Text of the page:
Cattle Egret

Cattle Egrets
Bob Gress

Cattle Egret
Bubulcus ibis
  • Comments:  Cattle Egrets, originally from Africa, first arrived in the Western Hemisphere in the 1930s and quickly spread throughout North America. They are often observed in close association with cattle and following tractors searching for fleeing insects and small mammals. They have shorter bills, necks and stockier bodies than other white egrets. The dark bills of juveniles change to yellow as they become adults. During the breeding season, adults develop orange-buff colored crest, back and breast feathers. Their legs turn from a darker green to yellow or pinkish-red. Like other species of herons and egrets they nest colonially, often in mixed-species flocks and primarily in trees. They are often found in large breeding colonies.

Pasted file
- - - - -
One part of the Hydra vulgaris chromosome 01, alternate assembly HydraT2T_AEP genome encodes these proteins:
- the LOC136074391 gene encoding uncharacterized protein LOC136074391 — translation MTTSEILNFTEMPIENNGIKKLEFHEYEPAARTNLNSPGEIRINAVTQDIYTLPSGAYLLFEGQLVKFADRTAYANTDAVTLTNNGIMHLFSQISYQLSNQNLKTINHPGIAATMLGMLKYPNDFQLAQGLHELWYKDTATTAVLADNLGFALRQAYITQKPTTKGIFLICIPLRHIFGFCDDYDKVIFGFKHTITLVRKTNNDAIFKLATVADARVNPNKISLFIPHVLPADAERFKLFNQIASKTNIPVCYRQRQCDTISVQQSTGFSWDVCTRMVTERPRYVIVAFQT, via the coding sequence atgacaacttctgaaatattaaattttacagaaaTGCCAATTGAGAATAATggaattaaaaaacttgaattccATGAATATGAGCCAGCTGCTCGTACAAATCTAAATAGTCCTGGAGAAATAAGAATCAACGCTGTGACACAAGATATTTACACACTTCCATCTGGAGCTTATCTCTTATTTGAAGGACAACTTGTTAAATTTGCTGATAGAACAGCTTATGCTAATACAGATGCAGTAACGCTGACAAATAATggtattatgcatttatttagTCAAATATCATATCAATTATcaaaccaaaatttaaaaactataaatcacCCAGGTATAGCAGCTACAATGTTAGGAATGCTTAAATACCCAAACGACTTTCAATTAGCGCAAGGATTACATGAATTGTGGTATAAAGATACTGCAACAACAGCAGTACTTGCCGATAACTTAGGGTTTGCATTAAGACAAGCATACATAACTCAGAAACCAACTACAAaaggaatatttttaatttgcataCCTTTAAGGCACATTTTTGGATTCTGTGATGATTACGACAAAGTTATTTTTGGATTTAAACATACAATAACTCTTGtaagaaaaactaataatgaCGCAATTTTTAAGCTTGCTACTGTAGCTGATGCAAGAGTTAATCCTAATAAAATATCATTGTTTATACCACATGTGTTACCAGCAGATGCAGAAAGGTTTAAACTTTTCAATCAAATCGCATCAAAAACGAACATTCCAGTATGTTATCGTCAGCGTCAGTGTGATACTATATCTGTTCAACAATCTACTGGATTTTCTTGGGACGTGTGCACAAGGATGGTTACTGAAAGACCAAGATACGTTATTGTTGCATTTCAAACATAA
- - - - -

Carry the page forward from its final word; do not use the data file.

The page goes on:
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The Shoreline
Text: Suzanne Fellows and Bob Gress
Design: Jim Mason